Questions arise

Editor:

This is not an expression of an opinion but takes hard facts as reported by Douglas County in their Comprehensive Financial reports and juxtaposes them with county actions as reported in The Record-Courier. Conclusions and opinions I leave to the reader and suggest a few questions to ponder.

It was recently reported that the county commissioners were prioritizing a list of needs should there develop an "excess" in revenue in the next fiscal year. Are excess future revenues the only surplus funds? Will needs that exceed future excess revenue go unmet?

Each of the last three fiscal years the county reported end-of-year fund surpluses in excess of $70 million in investments. Reported unassigned funds exceeding $8 million to $9 million annually remaining in the general fund plus cash represents total end-of-year amounts of $84, $87 and $91 million respectively.

Other questions arise from past articles in The Record-Courier. Was the recent county increase in the gas tax necessary? Is there a need for a much touted sales tax increase? Is there really a pinch to find funds to repair county roads?

Ben Justus

Gardnerville

Don't touch McCarran's legacy

Editor:

Democrats in our State Legislature and Congress want to rename McCarran International airport after Harry Reid. They also hope to replace the late Senator McCarran's statue in Congress with that of Reid's. Not only is Senator Reid undeserving of these honors, many Nevadans are against it. (Take a poll.)

Both were senators for lengthy times, but Reid constantly used his power to block legislation presented by a Republican majority. Reid was an embarrassment to Nevada. (Google name search exhibits numerous Reid embarrassing articles and videos), He often rambled and lied on the senate floor, "Mitt Romney doesn't pay taxes." When shown proof of Romney's tax payment, he replied: "We won." Additionally, Reid was despised and disrespected in other states as his erratic and obstructionist behavior made the national spotlight.

I know how politicians owe each other favors, and I hope that Governor Sandoval is not obligated to former Senator Reid. As a retired state prison worker of 24 years, I know many retirees, state workers, and non-Republicans who are against rewarding Harry Reid. I would also bet that many casino owners would not like to see Las Vegas airport re-named, or the late senator McCarran's statue replaced. Please leave McCarran's legacy and Nevada history alone.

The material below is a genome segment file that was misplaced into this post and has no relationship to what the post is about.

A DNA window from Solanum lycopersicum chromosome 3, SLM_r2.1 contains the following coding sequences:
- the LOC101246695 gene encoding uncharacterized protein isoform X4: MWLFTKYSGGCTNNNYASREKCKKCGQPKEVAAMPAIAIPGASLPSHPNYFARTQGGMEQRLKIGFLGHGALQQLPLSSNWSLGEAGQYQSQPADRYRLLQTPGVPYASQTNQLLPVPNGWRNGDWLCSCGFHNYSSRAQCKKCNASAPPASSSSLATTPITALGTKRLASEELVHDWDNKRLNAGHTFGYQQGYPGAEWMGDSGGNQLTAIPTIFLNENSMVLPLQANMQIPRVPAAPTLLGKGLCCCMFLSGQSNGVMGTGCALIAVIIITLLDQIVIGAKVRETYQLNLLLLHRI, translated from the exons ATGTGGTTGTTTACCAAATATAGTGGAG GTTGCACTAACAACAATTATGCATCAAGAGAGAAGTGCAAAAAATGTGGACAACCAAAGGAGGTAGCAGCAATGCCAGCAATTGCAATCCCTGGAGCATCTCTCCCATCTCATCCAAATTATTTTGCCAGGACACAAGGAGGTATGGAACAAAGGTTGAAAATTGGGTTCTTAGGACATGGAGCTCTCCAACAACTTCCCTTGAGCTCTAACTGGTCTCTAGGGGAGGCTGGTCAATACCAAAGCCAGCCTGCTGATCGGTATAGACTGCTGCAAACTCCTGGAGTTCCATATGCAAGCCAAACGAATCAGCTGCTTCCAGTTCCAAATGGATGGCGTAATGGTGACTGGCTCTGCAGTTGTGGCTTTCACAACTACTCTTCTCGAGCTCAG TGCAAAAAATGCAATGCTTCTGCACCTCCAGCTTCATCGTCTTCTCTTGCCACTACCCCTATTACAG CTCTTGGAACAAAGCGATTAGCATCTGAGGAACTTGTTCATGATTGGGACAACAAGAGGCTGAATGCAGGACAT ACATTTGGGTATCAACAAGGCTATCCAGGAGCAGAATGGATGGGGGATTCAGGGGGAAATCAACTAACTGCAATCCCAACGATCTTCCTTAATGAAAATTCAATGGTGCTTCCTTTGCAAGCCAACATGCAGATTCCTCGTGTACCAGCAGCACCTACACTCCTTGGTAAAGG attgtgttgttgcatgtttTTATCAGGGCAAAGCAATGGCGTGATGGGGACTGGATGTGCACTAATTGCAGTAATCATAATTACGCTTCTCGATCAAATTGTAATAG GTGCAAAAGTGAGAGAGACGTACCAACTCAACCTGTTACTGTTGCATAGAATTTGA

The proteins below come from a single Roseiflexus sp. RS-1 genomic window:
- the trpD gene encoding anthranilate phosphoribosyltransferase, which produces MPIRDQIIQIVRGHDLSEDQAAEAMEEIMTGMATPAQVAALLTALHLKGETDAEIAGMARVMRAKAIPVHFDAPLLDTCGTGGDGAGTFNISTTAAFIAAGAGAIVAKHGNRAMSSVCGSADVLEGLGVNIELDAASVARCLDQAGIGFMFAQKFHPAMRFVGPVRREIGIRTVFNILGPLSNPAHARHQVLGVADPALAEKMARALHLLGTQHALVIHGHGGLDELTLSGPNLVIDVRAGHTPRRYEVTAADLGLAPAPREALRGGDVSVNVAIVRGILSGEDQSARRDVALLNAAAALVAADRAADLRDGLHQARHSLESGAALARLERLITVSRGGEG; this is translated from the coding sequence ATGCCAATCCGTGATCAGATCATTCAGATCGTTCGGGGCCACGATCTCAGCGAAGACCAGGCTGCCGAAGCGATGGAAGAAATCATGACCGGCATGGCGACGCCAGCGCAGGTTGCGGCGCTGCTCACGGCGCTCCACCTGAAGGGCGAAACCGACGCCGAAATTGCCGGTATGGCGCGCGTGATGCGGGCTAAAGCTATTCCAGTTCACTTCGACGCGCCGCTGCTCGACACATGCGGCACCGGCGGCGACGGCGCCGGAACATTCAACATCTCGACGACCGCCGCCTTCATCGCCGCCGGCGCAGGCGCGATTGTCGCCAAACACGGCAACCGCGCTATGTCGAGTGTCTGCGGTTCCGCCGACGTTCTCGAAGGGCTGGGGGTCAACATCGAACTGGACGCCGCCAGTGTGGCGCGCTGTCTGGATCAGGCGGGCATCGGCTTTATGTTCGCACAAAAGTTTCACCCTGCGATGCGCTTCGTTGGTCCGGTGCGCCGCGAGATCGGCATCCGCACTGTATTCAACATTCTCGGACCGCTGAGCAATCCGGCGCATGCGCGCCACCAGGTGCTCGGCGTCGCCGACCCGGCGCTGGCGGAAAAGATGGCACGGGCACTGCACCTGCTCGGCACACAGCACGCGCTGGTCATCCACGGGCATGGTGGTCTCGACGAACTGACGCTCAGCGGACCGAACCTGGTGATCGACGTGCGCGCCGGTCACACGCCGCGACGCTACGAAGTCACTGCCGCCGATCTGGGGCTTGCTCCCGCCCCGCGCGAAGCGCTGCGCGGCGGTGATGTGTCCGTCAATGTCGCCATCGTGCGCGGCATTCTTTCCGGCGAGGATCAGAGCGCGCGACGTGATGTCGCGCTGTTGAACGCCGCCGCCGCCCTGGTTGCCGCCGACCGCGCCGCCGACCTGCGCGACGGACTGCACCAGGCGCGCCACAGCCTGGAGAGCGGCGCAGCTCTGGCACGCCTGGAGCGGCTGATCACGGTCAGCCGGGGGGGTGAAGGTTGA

Debra B. Cutshaw

Gardnerville

America is a great country

Editor:

The article titled "Trump sullying America's reputation" is way off the mark. President Trump's "inane tweets" have provided great insight into the president's thought process and have bypassed a prejudiced media that fails to report the truth. If the author's concern is that America's reputation is being ruined by Trump's policies on immigration, many countries are starting to adjust to similar policies for national security reasons. It is a fact that the U.S. has a current immigration system that encourages people with skills that are needed here in the United States to immigrate to our country but these individuals are not the only ones allowed to enter the U.S. We also have a generous refugee program that responds to the urgent need of people subject to persecution in their homelands. There are many countries other than Syria that have persecuted individuals that need our help. According to the United Nations High Commissioner for Refugees less than 1% of all refugees are resettled in third countries. The 1% are the high-risk individuals and the U.S. receives almost two-thirds of these refugees. The other refugees stay in the country in which they flee or return to their home country. We are a wealthy and generous nation and it is not just the government that provides support for people in need. Contributions pour into charities that provide food, shelter, education and clothing to millions throughout the world. I hope that the author can stop his tears and support some of these organizations that do amazing work for the underprivileged and be thankful that he lives in the United States of America.

Mary Lou Gervie

Gardnerville